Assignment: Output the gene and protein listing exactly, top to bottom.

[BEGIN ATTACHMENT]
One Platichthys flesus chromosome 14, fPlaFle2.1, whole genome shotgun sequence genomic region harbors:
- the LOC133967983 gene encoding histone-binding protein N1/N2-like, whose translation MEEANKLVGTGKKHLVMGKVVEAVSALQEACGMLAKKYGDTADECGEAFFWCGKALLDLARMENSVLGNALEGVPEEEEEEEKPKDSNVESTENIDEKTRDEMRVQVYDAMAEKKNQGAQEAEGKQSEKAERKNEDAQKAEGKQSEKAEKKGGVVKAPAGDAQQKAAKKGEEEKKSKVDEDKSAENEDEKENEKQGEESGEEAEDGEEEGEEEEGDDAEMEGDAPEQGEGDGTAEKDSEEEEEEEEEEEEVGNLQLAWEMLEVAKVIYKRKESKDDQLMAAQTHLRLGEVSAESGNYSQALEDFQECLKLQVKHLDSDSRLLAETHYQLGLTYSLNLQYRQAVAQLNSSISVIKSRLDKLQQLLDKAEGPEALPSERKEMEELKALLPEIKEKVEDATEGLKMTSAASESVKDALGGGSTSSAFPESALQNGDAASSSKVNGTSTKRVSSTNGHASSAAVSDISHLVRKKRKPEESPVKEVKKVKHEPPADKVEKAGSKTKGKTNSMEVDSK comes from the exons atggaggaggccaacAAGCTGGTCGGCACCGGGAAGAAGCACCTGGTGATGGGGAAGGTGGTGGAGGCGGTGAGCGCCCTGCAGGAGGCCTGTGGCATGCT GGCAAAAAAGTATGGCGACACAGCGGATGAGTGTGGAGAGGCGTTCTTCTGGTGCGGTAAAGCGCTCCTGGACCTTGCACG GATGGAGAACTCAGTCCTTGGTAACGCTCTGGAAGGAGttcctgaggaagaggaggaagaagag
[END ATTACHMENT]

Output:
One Platichthys flesus chromosome 14, fPlaFle2.1, whole genome shotgun sequence genomic region harbors:
- the LOC133967983 gene encoding histone-binding protein N1/N2-like, whose translation MEEANKLVGTGKKHLVMGKVVEAVSALQEACGMLAKKYGDTADECGEAFFWCGKALLDLARMENSVLGNALEGVPEEEEEEEKPKDSNVESTENIDEKTRDEMRVQVYDAMAEKKNQGAQEAEGKQSEKAERKNEDAQKAEGKQSEKAEKKGGVVKAPAGDAQQKAAKKGEEEKKSKVDEDKSAENEDEKENEKQGEESGEEAEDGEEEGEEEEGDDAEMEGDAPEQGEGDGTAEKDSEEEEEEEEEEEEVGNLQLAWEMLEVAKVIYKRKESKDDQLMAAQTHLRLGEVSAESGNYSQALEDFQECLKLQVKHLDSDSRLLAETHYQLGLTYSLNLQYRQAVAQLNSSISVIKSRLDKLQQLLDKAEGPEALPSERKEMEELKALLPEIKEKVEDATEGLKMTSAASESVKDALGGGSTSSAFPESALQNGDAASSSKVNGTSTKRVSSTNGHASSAAVSDISHLVRKKRKPEESPVKEVKKVKHEPPADKVEKAGSKTKGKTNSMEVDSK comes from the exons atggaggaggccaacAAGCTGGTCGGCACCGGGAAGAAGCACCTGGTGATGGGGAAGGTGGTGGAGGCGGTGAGCGCCCTGCAGGAGGCCTGTGGCATGCT GGCAAAAAAGTATGGCGACACAGCGGATGAGTGTGGAGAGGCGTTCTTCTGGTGCGGTAAAGCGCTCCTGGACCTTGCACG GATGGAGAACTCAGTCCTTGGTAACGCTCTGGAAGGAGttcctgaggaagaggaggaagaagag